• When the distance between antennae A1 and A2 is small relative to distances d1 and d2 between these antennae and the transmitter, then the RSSI determined for each antenna A1, A2, may be approximately equal. This happens when the receiving device is far away from the transmitting device. For example, where antennae A1 and A2 are 7 cm apart and are aligned with the transmitting antenna such that A2 is 7 cm farther away from the transmitting antenna than A1 (see FIGS. 1 and 2), then d2=d1+7 cm. Further, where the distance d1 between A1 and the transmitting antenna is 30 cm (i.e., more than 4 times the distance dA between antennae A1 and A2), then using Equation (6c) and assuming α=2 yields a difference, Δ, of:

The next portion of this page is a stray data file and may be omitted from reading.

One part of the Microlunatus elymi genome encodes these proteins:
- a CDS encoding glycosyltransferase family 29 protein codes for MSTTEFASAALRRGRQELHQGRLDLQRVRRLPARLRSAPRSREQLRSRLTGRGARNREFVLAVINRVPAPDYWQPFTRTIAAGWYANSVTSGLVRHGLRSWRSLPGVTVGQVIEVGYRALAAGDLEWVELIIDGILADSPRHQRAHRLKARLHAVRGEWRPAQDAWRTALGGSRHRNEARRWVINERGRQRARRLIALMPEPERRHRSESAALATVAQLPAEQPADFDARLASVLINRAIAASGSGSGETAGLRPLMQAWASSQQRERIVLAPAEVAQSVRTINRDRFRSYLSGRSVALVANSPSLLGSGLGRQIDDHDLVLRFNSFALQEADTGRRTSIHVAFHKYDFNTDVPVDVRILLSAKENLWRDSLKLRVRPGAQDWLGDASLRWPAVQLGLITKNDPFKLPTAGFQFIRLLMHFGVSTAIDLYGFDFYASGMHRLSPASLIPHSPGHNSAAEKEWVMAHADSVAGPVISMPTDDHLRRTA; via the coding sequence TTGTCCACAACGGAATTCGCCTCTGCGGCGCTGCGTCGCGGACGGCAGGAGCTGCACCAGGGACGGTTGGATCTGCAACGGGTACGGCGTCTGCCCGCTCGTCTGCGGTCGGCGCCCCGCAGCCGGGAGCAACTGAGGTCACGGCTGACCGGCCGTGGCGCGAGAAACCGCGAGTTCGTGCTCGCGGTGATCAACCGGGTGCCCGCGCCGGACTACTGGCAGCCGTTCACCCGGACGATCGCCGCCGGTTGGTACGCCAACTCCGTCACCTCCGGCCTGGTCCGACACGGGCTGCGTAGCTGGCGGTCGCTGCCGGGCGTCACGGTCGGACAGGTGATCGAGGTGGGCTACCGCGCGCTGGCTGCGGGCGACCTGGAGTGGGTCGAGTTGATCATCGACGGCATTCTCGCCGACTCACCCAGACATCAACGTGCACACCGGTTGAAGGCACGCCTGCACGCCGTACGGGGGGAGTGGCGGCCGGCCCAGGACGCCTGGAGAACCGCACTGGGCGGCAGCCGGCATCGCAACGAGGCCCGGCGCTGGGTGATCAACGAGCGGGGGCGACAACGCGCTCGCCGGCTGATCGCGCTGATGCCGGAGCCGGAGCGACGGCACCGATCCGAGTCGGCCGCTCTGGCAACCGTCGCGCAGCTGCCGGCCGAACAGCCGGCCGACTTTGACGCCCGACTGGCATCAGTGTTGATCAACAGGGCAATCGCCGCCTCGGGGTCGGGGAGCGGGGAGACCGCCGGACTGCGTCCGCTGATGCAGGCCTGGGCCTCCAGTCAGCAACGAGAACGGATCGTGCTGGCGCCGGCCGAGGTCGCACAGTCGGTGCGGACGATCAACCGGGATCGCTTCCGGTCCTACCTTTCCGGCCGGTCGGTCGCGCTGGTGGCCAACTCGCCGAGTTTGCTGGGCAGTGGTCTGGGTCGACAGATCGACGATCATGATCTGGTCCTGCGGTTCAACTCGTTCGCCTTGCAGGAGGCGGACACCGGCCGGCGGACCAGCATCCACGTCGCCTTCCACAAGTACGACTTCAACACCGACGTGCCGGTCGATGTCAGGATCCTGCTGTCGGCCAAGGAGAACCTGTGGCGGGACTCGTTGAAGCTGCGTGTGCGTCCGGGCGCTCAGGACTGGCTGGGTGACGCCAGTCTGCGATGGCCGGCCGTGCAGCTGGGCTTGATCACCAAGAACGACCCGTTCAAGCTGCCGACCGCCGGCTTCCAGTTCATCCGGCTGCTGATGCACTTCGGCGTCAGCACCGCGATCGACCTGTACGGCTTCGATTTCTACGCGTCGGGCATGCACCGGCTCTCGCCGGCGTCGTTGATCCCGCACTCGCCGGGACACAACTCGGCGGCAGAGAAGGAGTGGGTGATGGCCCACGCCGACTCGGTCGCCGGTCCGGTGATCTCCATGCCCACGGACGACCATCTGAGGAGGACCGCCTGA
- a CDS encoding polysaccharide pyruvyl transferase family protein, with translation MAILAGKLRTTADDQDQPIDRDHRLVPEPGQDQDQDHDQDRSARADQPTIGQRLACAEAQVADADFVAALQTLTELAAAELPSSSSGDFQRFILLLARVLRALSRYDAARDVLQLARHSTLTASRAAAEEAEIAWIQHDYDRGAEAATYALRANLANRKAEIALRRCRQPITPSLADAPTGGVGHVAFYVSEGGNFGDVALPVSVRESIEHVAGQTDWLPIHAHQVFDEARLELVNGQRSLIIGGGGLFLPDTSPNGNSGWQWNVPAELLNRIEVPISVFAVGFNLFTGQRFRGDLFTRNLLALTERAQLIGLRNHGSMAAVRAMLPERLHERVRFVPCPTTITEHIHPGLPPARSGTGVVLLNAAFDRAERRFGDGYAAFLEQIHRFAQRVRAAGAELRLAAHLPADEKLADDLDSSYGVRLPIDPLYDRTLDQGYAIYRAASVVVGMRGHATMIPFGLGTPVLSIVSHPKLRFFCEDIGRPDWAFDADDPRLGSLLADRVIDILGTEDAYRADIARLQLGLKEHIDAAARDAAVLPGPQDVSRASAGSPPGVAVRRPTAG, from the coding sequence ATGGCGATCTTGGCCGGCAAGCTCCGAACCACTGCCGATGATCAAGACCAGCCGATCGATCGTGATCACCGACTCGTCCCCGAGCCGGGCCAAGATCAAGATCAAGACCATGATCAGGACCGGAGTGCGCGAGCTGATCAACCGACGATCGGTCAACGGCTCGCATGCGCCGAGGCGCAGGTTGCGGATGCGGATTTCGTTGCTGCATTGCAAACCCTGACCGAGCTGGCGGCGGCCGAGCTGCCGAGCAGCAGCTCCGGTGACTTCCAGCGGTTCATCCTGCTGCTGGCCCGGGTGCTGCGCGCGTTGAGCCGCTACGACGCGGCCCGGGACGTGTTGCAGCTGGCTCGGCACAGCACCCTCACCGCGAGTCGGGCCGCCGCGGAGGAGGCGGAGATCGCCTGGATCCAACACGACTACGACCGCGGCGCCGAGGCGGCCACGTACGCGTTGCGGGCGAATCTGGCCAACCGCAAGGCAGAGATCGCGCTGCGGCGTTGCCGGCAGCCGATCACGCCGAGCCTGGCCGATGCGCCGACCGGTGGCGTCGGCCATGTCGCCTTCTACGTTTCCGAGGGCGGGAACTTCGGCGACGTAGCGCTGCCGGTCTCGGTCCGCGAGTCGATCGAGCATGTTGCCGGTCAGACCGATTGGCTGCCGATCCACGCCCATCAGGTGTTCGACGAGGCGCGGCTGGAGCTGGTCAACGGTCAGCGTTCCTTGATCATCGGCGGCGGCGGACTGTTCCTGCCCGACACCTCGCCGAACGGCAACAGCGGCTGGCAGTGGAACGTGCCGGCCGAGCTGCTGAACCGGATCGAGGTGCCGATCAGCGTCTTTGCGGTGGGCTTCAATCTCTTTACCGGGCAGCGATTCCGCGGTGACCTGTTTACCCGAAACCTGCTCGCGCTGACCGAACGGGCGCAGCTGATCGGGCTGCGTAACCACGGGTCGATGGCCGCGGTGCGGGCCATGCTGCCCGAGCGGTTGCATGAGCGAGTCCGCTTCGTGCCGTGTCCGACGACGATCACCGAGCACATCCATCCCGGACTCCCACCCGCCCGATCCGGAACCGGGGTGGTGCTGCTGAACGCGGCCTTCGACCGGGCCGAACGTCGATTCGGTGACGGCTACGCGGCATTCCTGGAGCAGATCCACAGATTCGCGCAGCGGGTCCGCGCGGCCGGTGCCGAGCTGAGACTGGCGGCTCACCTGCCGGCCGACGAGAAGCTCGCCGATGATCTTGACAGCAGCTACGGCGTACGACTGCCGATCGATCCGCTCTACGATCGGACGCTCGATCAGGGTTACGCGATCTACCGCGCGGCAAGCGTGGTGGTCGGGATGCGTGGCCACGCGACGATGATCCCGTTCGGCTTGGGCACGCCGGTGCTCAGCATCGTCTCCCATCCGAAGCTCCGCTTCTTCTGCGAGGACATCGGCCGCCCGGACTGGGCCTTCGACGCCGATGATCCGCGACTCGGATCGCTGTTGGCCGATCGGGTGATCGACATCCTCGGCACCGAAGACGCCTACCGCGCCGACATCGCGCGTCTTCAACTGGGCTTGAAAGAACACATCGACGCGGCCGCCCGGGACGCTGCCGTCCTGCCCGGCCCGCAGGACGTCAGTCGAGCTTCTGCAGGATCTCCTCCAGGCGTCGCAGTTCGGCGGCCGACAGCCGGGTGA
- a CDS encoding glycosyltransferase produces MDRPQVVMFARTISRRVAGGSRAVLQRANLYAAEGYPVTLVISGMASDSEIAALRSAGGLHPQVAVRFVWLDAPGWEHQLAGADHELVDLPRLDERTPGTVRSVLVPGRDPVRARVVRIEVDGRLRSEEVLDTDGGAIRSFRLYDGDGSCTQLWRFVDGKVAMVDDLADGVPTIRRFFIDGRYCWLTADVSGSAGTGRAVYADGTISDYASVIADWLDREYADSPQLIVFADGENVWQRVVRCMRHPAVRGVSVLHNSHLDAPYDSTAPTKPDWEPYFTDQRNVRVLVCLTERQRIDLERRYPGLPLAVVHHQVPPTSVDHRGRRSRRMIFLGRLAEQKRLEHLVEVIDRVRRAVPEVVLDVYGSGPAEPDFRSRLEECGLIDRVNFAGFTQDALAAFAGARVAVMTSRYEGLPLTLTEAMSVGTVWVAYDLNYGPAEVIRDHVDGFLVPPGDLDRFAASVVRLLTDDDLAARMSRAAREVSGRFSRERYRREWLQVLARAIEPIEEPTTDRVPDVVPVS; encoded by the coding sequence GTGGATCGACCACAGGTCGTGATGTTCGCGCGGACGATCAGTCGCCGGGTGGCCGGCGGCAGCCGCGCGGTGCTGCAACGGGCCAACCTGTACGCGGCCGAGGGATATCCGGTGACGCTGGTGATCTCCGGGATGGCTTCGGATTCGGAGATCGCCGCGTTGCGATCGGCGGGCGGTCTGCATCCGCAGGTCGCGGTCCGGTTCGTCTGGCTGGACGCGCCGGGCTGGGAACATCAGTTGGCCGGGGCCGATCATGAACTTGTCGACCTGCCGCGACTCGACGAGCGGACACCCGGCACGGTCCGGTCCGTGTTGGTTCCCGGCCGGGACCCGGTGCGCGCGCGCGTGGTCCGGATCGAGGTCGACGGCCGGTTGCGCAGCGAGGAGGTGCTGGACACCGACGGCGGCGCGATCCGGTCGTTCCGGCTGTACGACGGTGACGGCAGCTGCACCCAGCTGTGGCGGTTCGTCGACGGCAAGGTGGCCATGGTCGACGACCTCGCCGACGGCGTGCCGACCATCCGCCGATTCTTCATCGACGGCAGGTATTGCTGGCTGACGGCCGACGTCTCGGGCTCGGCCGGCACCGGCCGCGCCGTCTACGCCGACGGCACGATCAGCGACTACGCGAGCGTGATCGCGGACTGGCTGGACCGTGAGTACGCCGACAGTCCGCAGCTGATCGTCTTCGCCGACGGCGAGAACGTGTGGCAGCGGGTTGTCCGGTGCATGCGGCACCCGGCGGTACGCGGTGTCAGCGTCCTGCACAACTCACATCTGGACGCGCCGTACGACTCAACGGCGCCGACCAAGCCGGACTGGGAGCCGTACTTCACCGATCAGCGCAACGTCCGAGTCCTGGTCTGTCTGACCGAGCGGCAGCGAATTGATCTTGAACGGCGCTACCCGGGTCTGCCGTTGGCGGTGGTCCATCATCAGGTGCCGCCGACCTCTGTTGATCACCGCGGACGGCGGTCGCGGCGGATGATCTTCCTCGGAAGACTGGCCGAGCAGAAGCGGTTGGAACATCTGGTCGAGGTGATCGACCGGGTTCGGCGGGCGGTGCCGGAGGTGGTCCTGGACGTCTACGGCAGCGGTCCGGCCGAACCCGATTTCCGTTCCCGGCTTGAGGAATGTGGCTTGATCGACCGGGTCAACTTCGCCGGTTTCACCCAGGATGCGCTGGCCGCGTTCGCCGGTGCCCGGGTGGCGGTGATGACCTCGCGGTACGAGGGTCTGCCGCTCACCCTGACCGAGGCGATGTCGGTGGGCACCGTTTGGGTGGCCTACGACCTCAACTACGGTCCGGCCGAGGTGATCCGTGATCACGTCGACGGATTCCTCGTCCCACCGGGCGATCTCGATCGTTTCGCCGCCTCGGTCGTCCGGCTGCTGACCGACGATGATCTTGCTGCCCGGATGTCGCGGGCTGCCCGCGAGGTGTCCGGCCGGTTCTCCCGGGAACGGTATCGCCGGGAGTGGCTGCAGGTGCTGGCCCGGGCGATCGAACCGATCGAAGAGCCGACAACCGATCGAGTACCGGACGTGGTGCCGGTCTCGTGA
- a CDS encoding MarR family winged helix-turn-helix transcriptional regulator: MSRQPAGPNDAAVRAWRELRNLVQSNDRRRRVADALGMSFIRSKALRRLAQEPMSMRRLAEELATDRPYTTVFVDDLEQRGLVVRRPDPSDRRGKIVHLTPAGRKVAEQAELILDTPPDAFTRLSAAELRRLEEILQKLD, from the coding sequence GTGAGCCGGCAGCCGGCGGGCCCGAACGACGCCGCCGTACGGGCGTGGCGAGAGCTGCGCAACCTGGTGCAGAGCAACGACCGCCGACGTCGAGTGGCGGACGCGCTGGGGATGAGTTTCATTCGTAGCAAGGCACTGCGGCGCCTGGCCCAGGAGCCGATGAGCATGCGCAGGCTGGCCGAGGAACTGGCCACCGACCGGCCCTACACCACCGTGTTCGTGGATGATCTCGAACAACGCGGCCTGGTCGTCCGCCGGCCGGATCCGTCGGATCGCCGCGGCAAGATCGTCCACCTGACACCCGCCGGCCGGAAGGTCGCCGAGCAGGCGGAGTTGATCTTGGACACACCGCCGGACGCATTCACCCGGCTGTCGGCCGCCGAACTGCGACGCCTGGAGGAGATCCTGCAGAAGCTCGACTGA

• d 1=30 cm

  • d 2=30 cm+7 cm=37 cm

  • Δ=−10α log(30/37),approx 1.8 dBm  (7)
  • When the distance to the transmitter is small relative to the distance between antennae A1 and A2, then the difference between received power on the two antennae will be large. That is, when wand 100 is close to target device 190, the distance, d1, between antenna A1 and the antenna on target device 190 is much smaller than distance dA between antennae A1 and A2, and the difference between received power on antennae A1 and A2 is large. For example, where target device 190 is located 1 cm from A1, then d1=1 cm and d2=8 cm, giving an expected difference in RSSI of Δ=−10α log(⅛), which is approximately 18.1 dBm.